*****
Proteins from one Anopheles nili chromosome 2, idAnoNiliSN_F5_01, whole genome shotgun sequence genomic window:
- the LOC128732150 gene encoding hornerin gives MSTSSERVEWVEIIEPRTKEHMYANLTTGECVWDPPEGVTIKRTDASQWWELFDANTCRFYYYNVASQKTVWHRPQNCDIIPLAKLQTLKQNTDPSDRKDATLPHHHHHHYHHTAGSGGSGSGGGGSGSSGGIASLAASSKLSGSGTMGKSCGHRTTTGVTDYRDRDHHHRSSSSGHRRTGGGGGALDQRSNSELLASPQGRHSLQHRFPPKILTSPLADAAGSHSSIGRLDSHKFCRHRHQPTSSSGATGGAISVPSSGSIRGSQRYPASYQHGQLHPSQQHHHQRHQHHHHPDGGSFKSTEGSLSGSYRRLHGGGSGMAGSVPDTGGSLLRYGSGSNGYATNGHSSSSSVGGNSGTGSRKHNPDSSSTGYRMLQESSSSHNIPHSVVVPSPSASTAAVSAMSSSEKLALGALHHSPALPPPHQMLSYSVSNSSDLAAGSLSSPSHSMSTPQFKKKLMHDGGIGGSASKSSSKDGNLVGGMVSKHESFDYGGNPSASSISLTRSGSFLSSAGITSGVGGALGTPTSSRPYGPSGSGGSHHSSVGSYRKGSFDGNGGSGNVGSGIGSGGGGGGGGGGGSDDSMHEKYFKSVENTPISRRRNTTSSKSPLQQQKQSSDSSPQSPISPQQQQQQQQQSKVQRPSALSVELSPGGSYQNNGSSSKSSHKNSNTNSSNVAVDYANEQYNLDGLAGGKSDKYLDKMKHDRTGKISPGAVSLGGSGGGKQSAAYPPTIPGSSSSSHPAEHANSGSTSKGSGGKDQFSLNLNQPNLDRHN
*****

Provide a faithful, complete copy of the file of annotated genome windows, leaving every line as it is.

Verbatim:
Proteins from one Anopheles nili chromosome 2, idAnoNiliSN_F5_01, whole genome shotgun sequence genomic window:
- the LOC128732150 gene encoding hornerin gives MSTSSERVEWVEIIEPRTKEHMYANLTTGECVWDPPEGVTIKRTDASQWWELFDANTCRFYYYNVASQKTVWHRPQNCDIIPLAKLQTLKQNTDPSDRKDATLPHHHHHHYHHTAGSGGSGSGGGGSGSSGGIASLAASSKLSGSGTMGKSCGHRTTTGVTDYRDRDHHHRSSSSGHRRTGGGGGALDQRSNSELLASPQGRHSLQHRFPPKILTSPLADAAGSHSSIGRLDSHKFCRHRHQPTSSSGATGGAISVPSSGSIRGSQRYPASYQHGQLHPSQQHHHQRHQHHHHPDGGSFKSTEGSLSGSYRRLHGGGSGMAGSVPDTGGSLLRYGSGSNGYATNGHSSSSSVGGNSGTGSRKHNPDSSSTGYRMLQESSSSHNIPHSVVVPSPSASTAAVSAMSSSEKLALGALHHSPALPPPHQMLSYSVSNSSDLAAGSLSSPSHSMSTPQFKKKLMHDGGIGGSASKSSSKDGNLVGGMVSKHESFDYGGNPSASSISLTRSGSFLSSAGITSGVGGALGTPTSSRPYGPSGSGGSHHSSVGSYRKGSFDGNGGSGNVGSGIGSGGGGGGGGGGGSDDSMHEKYFKSVENTPISRRRNTTSSKSPLQQQKQSSDSSPQSPISPQQQQQQQQQSKVQRPSALSVELSPGGSYQNNGSSSKSSHKNSNTNSSNVAVDYANEQYNLDGLAGGKSDKYLDKMKHDRTGKISPGAVSLGGSGGGKQSAAYPPTIPGSSSSSHPAEHANSGSTSKGSGGKDQFSLNLNQPNLDRHN